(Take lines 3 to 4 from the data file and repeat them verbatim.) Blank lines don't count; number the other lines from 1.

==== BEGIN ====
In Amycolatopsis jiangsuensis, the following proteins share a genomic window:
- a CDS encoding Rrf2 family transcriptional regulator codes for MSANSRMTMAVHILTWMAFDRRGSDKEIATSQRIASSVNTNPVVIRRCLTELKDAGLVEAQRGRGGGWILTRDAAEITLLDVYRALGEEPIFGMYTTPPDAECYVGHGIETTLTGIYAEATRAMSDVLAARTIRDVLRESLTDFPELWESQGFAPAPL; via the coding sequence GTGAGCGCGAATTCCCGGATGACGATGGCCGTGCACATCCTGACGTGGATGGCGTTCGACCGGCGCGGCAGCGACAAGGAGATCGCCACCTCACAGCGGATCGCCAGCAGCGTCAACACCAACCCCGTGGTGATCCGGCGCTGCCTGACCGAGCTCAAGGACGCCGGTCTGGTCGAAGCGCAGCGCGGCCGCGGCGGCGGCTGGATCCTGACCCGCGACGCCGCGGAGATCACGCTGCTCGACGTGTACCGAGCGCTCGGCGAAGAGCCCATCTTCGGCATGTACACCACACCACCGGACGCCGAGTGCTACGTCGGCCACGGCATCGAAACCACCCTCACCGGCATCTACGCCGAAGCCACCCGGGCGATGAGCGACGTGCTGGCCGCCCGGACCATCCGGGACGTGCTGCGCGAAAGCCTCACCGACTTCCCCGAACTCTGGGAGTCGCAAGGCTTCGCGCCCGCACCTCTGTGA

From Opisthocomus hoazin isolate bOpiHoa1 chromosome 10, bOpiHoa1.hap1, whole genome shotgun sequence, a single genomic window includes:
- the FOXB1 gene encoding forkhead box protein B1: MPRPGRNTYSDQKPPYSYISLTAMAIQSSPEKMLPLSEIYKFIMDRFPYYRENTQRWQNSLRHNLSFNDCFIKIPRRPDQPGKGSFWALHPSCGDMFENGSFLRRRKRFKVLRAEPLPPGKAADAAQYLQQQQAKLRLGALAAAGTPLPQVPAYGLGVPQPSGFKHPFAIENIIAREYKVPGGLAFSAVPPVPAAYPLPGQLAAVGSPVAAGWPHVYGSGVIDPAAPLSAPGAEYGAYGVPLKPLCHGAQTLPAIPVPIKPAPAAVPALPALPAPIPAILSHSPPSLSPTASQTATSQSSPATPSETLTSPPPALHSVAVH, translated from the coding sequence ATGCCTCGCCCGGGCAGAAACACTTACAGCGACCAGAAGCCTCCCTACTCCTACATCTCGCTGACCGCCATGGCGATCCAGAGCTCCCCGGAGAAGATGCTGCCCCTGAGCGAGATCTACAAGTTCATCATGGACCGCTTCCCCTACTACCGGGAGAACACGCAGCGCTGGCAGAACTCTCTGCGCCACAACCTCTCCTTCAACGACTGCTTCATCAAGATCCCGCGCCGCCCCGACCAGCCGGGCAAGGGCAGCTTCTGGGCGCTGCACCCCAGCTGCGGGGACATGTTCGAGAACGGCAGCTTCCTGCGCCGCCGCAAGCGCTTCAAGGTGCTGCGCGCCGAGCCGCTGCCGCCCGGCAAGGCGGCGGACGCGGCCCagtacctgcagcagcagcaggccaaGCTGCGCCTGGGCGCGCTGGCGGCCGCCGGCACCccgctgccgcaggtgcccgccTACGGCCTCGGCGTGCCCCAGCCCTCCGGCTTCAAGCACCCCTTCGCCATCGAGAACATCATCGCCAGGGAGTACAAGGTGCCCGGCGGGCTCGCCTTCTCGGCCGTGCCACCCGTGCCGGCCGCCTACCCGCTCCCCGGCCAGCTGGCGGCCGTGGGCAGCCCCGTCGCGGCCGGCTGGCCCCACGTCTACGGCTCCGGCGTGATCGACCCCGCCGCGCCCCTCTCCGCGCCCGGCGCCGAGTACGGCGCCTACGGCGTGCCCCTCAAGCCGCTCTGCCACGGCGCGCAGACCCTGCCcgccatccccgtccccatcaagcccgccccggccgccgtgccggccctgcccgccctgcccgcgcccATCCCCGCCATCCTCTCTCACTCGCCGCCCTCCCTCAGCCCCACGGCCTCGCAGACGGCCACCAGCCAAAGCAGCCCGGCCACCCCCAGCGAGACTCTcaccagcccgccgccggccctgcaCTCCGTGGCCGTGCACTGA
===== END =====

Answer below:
From Opisthocomus hoazin isolate bOpiHoa1 chromosome 10, bOpiHoa1.hap1, whole genome shotgun sequence, a single genomic window includes:
- the FOXB1 gene encoding forkhead box protein B1: MPRPGRNTYSDQKPPYSYISLTAMAIQSSPEKMLPLSEIYKFIMDRFPYYRENTQRWQNSLRHNLSFNDCFIKIPRRPDQPGKGSFWALHPSCGDMFENGSFLRRRKRFKVLRAEPLPPGKAADAAQYLQQQQAKLRLGALAAAGTPLPQVPAYGLGVPQPSGFKHPFAIENIIAREYKVPGGLAFSAVPPVPAAYPLPGQLAAVGSPVAAGWPHVYGSGVIDPAAPLSAPGAEYGAYGVPLKPLCHGAQTLPAIPVPIKPAPAAVPALPALPAPIPAILSHSPPSLSPTASQTATSQSSPATPSETLTSPPPALHSVAVH, translated from the coding sequence ATGCCTCGCCCGGGCAGAAACACTTACAGCGACCAGAAGCCTCCCTACTCCTACATCTCGCTGACCGCCATGGCGATCCAGAGCTCCCCGGAGAAGATGCTGCCCCTGAGCGAGATCTACAAGTTCATCATGGACCGCTTCCCCTACTACCGGGAGAACACGCAGCGCTGGCAGAACTCTCTGCGCCACAACCTCTCCTTCAACGACTGCTTCATCAAGATCCCGCGCCGCCCCGACCAGCCGGGCAAGGGCAGCTTCTGGGCGCTGCACCCCAGCTGCGGGGACATGTTCGAGAACGGCAGCTTCCTGCGCCGCCGCAAGCGCTTCAAGGTGCTGCGCGCCGAGCCGCTGCCGCCCGGCAAGGCGGCGGACGCGGCCCagtacctgcagcagcagcaggccaaGCTGCGCCTGGGCGCGCTGGCGGCCGCCGGCACCccgctgccgcaggtgcccgccTACGGCCTCGGCGTGCCCCAGCCCTCCGGCTTCAAGCACCCCTTCGCCATCGAGAACATCATCGCCAGGGAGTACAAGGTGCCCGGCGGGCTCGCCTTCTCGGCCGTGCCACCCGTGCCGGCCGCCTACCCGCTCCCCGGCCAGCTGGCGGCCGTGGGCAGCCCCGTCGCGGCCGGCTGGCCCCACGTCTACGGCTCCGGCGTGATCGACCCCGCCGCGCCCCTCTCCGCGCCCGGCGCCGAGTACGGCGCCTACGGCGTGCCCCTCAAGCCGCTCTGCCACGGCGCGCAGACCCTGCCcgccatccccgtccccatcaagcccgccccggccgccgtgccggccctgcccgccctgcccgcgcccATCCCCGCCATCCTCTCTCACTCGCCGCCCTCCCTCAGCCCCACGGCCTCGCAGACGGCCACCAGCCAAAGCAGCCCGGCCACCCCCAGCGAGACTCTcaccagcccgccgccggccctgcaCTCCGTGGCCGTGCACTGA